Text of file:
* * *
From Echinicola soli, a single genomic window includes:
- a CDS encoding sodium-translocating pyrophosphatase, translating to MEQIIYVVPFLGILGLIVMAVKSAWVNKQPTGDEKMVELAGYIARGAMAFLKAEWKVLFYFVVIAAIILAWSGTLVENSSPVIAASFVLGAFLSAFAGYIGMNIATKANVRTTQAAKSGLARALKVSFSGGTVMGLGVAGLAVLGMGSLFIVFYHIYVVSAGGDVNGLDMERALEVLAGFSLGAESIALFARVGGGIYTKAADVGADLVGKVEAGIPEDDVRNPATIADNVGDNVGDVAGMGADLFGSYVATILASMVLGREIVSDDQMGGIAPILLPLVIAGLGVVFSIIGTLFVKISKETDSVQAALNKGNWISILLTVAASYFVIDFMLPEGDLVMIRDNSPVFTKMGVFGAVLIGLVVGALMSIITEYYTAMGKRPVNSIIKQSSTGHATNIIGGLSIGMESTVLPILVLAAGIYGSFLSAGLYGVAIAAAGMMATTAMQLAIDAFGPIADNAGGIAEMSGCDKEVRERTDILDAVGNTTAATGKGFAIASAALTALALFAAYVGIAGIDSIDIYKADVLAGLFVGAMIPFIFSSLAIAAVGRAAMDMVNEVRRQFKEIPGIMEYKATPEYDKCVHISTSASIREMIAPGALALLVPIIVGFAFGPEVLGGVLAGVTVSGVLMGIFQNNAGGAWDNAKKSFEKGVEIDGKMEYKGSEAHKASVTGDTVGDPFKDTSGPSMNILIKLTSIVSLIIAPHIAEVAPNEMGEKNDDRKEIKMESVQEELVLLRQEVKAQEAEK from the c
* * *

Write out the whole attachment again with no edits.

From Echinicola soli, a single genomic window includes:
- a CDS encoding sodium-translocating pyrophosphatase, translating to MEQIIYVVPFLGILGLIVMAVKSAWVNKQPTGDEKMVELAGYIARGAMAFLKAEWKVLFYFVVIAAIILAWSGTLVENSSPVIAASFVLGAFLSAFAGYIGMNIATKANVRTTQAAKSGLARALKVSFSGGTVMGLGVAGLAVLGMGSLFIVFYHIYVVSAGGDVNGLDMERALEVLAGFSLGAESIALFARVGGGIYTKAADVGADLVGKVEAGIPEDDVRNPATIADNVGDNVGDVAGMGADLFGSYVATILASMVLGREIVSDDQMGGIAPILLPLVIAGLGVVFSIIGTLFVKISKETDSVQAALNKGNWISILLTVAASYFVIDFMLPEGDLVMIRDNSPVFTKMGVFGAVLIGLVVGALMSIITEYYTAMGKRPVNSIIKQSSTGHATNIIGGLSIGMESTVLPILVLAAGIYGSFLSAGLYGVAIAAAGMMATTAMQLAIDAFGPIADNAGGIAEMSGCDKEVRERTDILDAVGNTTAATGKGFAIASAALTALALFAAYVGIAGIDSIDIYKADVLAGLFVGAMIPFIFSSLAIAAVGRAAMDMVNEVRRQFKEIPGIMEYKATPEYDKCVHISTSASIREMIAPGALALLVPIIVGFAFGPEVLGGVLAGVTVSGVLMGIFQNNAGGAWDNAKKSFEKGVEIDGKMEYKGSEAHKASVTGDTVGDPFKDTSGPSMNILIKLTSIVSLIIAPHIAEVAPNEMGEKNDDRKEIKMESVQEELVLLRQEVKAQEAEK from the c